Justified should be a way more popular show. It’s not that it’s unpopular, in fact it’s heading into its sixth season, it’s that it should be resonating more clearly with viewers. It is the kind of show that should generate waves of online response. Floods of people should be desperately avoiding finding out the last surprise death, theorizing about who Drew Thompson is, wondering what will happen to Art. It should be inspiring waves of fan-art, essays, and Halloween costumes. Boyd should clearly be one of the more popular characters on TV. Yet the show seems to fly under the radar. It’s definitely a success, and definitely has its fans, but it deserves so much more.
The show revolves around Timothy Olyphant as Raylan Givens, a Miami marshal who gets sent back to his hometown in Kentucky after shooting a gun thug. Which wouldn’t have been a problem if he hadn’t, Wild West style, given the crook twenty-four hours to leave town or get shot. This is how the show opens; by the way, it’s not a spoiler in the slightest. The show then focuses on Raylan’s relationship to the community (he gets called the “redneck whisperer” by his colleagues at least once), to his Dad, to his coworkers, and mainly to Harlan County.
Justified is an exemplarily competent show. The scripts are great, blending pitch-perfect dry humour with incredible character development and a healthy dose of cringe-worthy tension. Few writers can handle this sort of tone, but Justified makes it look like child’s play. The cast is great. Timothy Olyphant completely nails the character of Raylan – a cocky, badass character with a firm moral code and deep-tissue anger issues. Every single person in the marshal’s office is great, oftentimes getting to spout some of the show’s best lines (Art talking about his “marshal stiffy” remains one of my favourite running jokes). Raylan’s dad, played by Raymond J. Barry, is a wickedly unrepentant dick who gets to carry some of the show’s more important emotional beats. And Walton Goggins as Boyd Crowder? He’s going to get his own damn section of this article, that’s how amazing he is.
The show started strong from the beginning. The pilot is a fairly compelling piece of TV, and it certainly helps set the tone. It’s also the only episode that gives Raylan’s ex-wife a truly compelling moment (“you’re the angriest person I know”). The first season is definitely the show’s weakest though. It was still finding its feet, and occasionally falls too heavily into a case-of-the-week format, something the show traded in for complex overarching plots later on. It also took the writers the season to realize that they’d accidentally stumbled upon what needed to be the heart of the show – the strange relationship between Boyd Crowder and Raylan Givens.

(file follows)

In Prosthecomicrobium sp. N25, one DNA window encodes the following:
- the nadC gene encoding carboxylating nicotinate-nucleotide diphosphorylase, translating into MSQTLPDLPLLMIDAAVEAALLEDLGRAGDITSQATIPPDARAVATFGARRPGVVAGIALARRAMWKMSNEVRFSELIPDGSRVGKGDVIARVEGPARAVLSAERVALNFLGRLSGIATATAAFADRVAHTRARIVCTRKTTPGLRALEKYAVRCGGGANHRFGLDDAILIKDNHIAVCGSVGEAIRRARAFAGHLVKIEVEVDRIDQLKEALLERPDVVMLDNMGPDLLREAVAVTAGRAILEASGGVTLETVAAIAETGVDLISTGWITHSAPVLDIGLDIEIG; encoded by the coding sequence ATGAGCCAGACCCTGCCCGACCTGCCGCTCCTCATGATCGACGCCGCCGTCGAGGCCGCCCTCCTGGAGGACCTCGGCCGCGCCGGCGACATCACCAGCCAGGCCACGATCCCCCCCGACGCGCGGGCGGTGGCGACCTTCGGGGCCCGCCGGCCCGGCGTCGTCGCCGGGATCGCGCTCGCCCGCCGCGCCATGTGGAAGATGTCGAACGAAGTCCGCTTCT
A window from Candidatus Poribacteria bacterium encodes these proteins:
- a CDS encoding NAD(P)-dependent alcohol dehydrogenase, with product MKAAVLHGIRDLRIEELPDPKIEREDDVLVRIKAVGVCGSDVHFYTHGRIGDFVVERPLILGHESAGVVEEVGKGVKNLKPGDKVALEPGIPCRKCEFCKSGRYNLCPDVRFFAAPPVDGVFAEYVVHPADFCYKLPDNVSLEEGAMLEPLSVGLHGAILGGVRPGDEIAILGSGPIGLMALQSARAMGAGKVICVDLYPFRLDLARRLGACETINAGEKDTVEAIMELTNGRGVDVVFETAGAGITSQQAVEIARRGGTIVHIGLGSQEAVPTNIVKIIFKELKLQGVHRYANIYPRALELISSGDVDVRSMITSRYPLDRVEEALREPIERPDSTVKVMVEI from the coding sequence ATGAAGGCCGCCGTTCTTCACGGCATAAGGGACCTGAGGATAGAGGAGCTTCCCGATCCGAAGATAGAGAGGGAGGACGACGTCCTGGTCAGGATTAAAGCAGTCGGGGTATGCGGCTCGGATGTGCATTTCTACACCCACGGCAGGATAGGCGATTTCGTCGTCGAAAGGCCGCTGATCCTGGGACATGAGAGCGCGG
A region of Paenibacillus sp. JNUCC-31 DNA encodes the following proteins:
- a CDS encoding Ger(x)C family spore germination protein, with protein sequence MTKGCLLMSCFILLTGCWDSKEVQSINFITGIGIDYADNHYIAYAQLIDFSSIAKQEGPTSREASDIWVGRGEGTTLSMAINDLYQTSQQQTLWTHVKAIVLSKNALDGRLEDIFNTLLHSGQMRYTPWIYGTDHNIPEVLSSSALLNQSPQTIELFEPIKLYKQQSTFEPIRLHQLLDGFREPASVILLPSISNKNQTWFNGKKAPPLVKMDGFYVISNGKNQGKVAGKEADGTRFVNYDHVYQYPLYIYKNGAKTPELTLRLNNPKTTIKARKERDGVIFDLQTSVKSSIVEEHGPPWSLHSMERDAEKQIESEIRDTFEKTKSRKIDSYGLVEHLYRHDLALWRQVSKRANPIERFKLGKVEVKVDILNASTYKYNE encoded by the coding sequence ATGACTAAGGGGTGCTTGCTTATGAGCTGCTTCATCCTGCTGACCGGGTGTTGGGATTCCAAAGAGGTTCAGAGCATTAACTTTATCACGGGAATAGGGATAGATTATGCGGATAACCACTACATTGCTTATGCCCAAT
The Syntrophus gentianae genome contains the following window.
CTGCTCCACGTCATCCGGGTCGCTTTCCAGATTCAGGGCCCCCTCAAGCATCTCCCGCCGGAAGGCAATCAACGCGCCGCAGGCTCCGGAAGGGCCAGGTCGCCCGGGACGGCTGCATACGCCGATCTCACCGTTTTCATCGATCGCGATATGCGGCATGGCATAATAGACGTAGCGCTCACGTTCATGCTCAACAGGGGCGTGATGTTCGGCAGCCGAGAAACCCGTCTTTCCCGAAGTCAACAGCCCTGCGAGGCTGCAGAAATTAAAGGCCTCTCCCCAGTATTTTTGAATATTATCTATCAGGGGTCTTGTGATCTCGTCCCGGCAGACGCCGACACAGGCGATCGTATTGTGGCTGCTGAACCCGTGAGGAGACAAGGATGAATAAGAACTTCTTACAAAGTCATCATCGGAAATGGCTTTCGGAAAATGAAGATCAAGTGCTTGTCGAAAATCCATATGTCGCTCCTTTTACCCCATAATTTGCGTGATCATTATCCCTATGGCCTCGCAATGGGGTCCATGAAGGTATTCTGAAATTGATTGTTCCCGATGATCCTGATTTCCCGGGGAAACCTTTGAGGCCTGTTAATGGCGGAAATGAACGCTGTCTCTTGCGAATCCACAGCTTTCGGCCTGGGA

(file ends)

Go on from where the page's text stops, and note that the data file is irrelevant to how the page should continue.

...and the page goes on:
Boyd’s character was actually meant to die at the end of the pilot. He’s an old acquaintance of Raylan’s from their coal mining days. The pilot sees him post-coal mining and post-military service. He’s turned into a skinhead neo-Nazi piece of trash with a fairly incompetent crew. What changed the character, and consequently the entire show, was Walton Goggins’ performance. He was so impressive they let him survive the finale, and slowly wrote him into the rest of the season. A lot of his role that season amounts to Boyd talking to Raylan from behind bars, especially about the new found religious beliefs he claims to have adopted. Eventually he gets out of jail and starts a backwoods church, which brings him into conflict with his father.
At its core, Justified is all about family and typically about the father-son dynamic. This runs through the over-arching plots of every season, including season one despite its occasional hesitant approach towards fully interconnected episodes. Season one sees Raylan up against the criminal organization run by Boyd’s father, which leads to some truly spectacular stuff. Season one’s finale, “Bulletville”, marks a turning point for the show. Hell, “Bulletville” is probably the single best episode of the show; it’s seriously jaw-dropping stuff. It manages to be thematically resonant, complex, exciting, hilarious, tense, Biblical, intimate, and hugely entertaining. It’s a next-level piece of TV. It was a big turning point for the show largely because Boyd is in it a lot. After “Bulletville” he easily slides into the role of a second main character. The show is still about Raylan, but it’s also about Boyd’s attempts at climbing the criminal ladder.